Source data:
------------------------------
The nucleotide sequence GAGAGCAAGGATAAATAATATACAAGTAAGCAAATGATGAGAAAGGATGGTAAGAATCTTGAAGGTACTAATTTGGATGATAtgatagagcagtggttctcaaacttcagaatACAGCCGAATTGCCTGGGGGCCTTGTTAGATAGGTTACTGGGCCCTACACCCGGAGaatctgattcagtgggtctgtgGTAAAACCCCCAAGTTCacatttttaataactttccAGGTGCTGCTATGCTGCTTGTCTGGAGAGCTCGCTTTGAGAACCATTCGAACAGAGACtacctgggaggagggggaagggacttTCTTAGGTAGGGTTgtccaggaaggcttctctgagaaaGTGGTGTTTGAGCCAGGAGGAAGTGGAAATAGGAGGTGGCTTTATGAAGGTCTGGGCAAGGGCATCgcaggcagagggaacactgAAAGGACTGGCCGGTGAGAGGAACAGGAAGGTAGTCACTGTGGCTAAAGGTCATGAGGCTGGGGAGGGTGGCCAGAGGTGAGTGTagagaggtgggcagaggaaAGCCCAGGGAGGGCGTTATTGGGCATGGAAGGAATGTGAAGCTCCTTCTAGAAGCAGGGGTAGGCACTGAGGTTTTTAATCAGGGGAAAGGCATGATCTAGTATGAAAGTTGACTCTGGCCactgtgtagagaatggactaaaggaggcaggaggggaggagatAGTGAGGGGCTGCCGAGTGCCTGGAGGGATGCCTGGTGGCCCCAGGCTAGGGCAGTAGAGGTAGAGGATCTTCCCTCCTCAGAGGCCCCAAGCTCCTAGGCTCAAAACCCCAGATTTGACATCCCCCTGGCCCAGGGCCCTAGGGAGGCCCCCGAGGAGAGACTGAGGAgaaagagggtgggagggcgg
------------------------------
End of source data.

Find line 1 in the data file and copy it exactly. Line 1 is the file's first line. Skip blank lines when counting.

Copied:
The nucleotide sequence GAGAGCAAGGATAAATAATATACAAGTAAGCAAATGATGAGAAAGGATGGTAAGAATCTTGAAGGTACTAATTTGGATGATAtgatagagcagtggttctcaaacttcagaatACAGCCGAATTGCCTGGGGGCCTTGTTAGATAGGTTACTGGGCCCTACACCCGGAGaatctgattcagtgggtctgtgGTAAAACCCCCAAGTTCacatttttaataactttccAGGTGCTGCTATGCTGCTTGTCTGGAGAGCTCGCTTTGAGAACCATTCGAACAGAGACtacctgggaggagggggaagggacttTCTTAGGTAGGGTTgtccaggaaggcttctctgagaaaGTGGTGTTTGAGCCAGGAGGAAGTGGAAATAGGAGGTGGCTTTATGAAGGTCTGGGCAAGGGCATCgcaggcagagggaacactgAAAGGACTGGCCGGTGAGAGGAACAGGAAGGTAGTCACTGTGGCTAAAGGTCATGAGGCTGGGGAGGGTGGCCAGAGGTGAGTGTagagaggtgggcagaggaaAGCCCAGGGAGGGCGTTATTGGGCATGGAAGGAATGTGAAGCTCCTTCTAGAAGCAGGGGTAGGCACTGAGGTTTTTAATCAGGGGAAAGGCATGATCTAGTATGAAAGTTGACTCTGGCCactgtgtagagaatggactaaaggaggcaggaggggaggagatAGTGAGGGGCTGCCGAGTGCCTGGAGGGATGCCTGGTGGCCCCAGGCTAGGGCAGTAGAGGTAGAGGATCTTCCCTCCTCAGAGGCCCCAAGCTCCTAGGCTCAAAACCCCAGATTTGACATCCCCCTGGCCCAGGGCCCTAGGGAGGCCCCCGAGGAGAGACTGAGGAgaaagagggtgggagggcgg